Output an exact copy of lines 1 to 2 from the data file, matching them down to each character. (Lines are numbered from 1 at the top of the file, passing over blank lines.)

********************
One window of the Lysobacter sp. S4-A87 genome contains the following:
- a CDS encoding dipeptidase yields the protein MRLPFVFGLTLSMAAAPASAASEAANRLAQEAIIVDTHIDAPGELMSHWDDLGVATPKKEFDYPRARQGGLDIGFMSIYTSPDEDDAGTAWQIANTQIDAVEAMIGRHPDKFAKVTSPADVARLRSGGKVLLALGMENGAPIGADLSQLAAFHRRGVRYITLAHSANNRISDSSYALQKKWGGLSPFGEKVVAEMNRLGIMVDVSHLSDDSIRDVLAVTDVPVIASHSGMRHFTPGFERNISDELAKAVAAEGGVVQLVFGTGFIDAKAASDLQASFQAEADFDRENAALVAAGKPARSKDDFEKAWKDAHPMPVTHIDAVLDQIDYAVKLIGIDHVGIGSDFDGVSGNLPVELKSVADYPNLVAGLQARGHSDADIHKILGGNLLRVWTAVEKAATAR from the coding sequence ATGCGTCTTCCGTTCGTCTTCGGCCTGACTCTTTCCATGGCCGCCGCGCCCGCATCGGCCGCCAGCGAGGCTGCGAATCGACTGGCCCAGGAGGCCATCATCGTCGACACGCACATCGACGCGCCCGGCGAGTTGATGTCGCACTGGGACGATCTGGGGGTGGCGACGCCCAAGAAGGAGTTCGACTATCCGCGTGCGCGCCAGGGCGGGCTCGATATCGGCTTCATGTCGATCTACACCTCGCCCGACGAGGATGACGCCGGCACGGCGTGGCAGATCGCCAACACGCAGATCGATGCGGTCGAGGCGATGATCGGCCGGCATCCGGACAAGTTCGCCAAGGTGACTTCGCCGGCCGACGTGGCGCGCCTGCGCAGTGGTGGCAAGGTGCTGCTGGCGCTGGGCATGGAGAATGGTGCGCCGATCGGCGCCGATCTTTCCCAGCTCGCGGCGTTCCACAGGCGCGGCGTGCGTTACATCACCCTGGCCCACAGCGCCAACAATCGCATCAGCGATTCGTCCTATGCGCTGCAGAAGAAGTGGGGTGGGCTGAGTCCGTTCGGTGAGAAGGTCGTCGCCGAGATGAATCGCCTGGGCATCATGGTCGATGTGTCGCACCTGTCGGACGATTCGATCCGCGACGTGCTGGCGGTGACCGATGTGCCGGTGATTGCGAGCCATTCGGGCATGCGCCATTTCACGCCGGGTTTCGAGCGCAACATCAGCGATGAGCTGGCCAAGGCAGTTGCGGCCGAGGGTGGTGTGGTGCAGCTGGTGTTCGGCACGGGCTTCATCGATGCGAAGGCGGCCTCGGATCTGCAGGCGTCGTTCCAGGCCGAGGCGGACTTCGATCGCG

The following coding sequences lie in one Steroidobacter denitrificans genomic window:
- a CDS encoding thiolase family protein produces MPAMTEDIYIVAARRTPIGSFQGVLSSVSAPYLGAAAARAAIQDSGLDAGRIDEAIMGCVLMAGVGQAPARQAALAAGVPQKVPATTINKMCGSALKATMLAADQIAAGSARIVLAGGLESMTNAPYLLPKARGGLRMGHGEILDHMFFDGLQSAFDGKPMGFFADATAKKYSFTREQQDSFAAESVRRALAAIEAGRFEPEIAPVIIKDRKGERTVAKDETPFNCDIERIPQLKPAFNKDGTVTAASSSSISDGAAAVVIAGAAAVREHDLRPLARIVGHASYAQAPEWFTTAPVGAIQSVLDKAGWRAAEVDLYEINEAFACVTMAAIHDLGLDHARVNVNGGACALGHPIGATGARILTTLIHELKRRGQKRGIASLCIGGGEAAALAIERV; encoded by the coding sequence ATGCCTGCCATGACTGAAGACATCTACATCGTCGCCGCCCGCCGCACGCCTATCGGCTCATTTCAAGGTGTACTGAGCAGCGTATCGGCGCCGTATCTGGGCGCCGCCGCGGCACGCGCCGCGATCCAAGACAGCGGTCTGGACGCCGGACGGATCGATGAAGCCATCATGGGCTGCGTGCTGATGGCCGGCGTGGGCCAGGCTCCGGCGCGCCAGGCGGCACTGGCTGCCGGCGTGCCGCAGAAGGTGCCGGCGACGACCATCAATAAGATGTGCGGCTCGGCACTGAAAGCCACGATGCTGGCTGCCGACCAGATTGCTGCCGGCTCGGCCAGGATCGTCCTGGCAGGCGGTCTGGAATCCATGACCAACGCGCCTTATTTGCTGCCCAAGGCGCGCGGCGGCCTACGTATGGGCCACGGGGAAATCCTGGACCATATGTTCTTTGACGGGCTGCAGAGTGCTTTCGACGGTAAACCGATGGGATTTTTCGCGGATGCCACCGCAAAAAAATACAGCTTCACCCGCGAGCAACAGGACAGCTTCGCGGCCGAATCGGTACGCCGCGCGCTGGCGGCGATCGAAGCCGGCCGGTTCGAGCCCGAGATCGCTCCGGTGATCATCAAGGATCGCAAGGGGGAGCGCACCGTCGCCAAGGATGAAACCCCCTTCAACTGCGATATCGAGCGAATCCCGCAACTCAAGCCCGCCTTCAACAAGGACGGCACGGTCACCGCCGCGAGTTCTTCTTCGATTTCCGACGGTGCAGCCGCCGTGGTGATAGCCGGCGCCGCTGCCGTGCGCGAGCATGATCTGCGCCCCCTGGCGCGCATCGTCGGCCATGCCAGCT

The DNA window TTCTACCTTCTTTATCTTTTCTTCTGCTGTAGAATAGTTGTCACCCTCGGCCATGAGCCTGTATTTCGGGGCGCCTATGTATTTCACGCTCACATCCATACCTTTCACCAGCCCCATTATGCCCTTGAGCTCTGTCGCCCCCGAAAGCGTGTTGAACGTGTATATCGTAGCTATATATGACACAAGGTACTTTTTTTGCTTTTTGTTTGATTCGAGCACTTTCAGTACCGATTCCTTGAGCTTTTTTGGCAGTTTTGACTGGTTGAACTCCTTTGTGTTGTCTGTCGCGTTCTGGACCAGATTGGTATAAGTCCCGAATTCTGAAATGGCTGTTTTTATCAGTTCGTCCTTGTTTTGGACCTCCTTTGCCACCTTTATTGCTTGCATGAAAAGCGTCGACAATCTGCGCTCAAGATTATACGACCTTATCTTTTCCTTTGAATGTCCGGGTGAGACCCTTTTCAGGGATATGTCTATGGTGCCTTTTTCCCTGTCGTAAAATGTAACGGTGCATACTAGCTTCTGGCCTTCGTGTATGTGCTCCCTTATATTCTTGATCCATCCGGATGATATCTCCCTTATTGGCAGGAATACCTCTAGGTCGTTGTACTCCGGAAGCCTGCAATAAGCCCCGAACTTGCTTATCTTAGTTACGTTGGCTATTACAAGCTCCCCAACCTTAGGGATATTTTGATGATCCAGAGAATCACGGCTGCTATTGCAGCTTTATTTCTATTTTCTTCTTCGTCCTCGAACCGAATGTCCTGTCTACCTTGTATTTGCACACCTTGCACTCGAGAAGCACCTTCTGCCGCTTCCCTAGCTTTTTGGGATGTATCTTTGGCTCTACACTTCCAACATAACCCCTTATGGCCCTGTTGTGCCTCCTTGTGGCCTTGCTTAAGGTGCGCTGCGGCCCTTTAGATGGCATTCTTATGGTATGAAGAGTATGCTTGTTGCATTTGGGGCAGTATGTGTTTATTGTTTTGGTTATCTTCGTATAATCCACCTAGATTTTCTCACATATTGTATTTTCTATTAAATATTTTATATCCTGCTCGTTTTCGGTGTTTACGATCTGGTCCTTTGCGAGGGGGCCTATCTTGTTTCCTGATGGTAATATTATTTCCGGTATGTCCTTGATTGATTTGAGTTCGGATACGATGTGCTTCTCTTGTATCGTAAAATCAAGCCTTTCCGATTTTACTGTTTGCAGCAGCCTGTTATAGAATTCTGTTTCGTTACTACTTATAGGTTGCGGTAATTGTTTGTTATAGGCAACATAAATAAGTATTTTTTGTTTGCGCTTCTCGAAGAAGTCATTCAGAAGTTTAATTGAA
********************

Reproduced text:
One window of the Lysobacter sp. S4-A87 genome contains the following:
- a CDS encoding dipeptidase yields the protein MRLPFVFGLTLSMAAAPASAASEAANRLAQEAIIVDTHIDAPGELMSHWDDLGVATPKKEFDYPRARQGGLDIGFMSIYTSPDEDDAGTAWQIANTQIDAVEAMIGRHPDKFAKVTSPADVARLRSGGKVLLALGMENGAPIGADLSQLAAFHRRGVRYITLAHSANNRISDSSYALQKKWGGLSPFGEKVVAEMNRLGIMVDVSHLSDDSIRDVLAVTDVPVIASHSGMRHFTPGFERNISDELAKAVAAEGGVVQLVFGTGFIDAKAASDLQASFQAEADFDRENAALVAAGKPARSKDDFEKAWKDAHPMPVTHIDAVLDQIDYAVKLIGIDHVGIGSDFDGVSGNLPVELKSVADYPNLVAGLQARGHSDADIHKILGGNLLRVWTAVEKAATAR from the coding sequence ATGCGTCTTCCGTTCGTCTTCGGCCTGACTCTTTCCATGGCCGCCGCGCCCGCATCGGCCGCCAGCGAGGCTGCGAATCGACTGGCCCAGGAGGCCATCATCGTCGACACGCACATCGACGCGCCCGGCGAGTTGATGTCGCACTGGGACGATCTGGGGGTGGCGACGCCCAAGAAGGAGTTCGACTATCCGCGTGCGCGCCAGGGCGGGCTCGATATCGGCTTCATGTCGATCTACACCTCGCCCGACGAGGATGACGCCGGCACGGCGTGGCAGATCGCCAACACGCAGATCGATGCGGTCGAGGCGATGATCGGCCGGCATCCGGACAAGTTCGCCAAGGTGACTTCGCCGGCCGACGTGGCGCGCCTGCGCAGTGGTGGCAAGGTGCTGCTGGCGCTGGGCATGGAGAATGGTGCGCCGATCGGCGCCGATCTTTCCCAGCTCGCGGCGTTCCACAGGCGCGGCGTGCGTTACATCACCCTGGCCCACAGCGCCAACAATCGCATCAGCGATTCGTCCTATGCGCTGCAGAAGAAGTGGGGTGGGCTGAGTCCGTTCGGTGAGAAGGTCGTCGCCGAGATGAATCGCCTGGGCATCATGGTCGATGTGTCGCACCTGTCGGACGATTCGATCCGCGACGTGCTGGCGGTGACCGATGTGCCGGTGATTGCGAGCCATTCGGGCATGCGCCATTTCACGCCGGGTTTCGAGCGCAACATCAGCGATGAGCTGGCCAAGGCAGTTGCGGCCGAGGGTGGTGTGGTGCAGCTGGTGTTCGGCACGGGCTTCATCGATGCGAAGGCGGCCTCGGATCTGCAGGCGTCGTTCCAGGCCGAGGCGGACTTCGATCGCG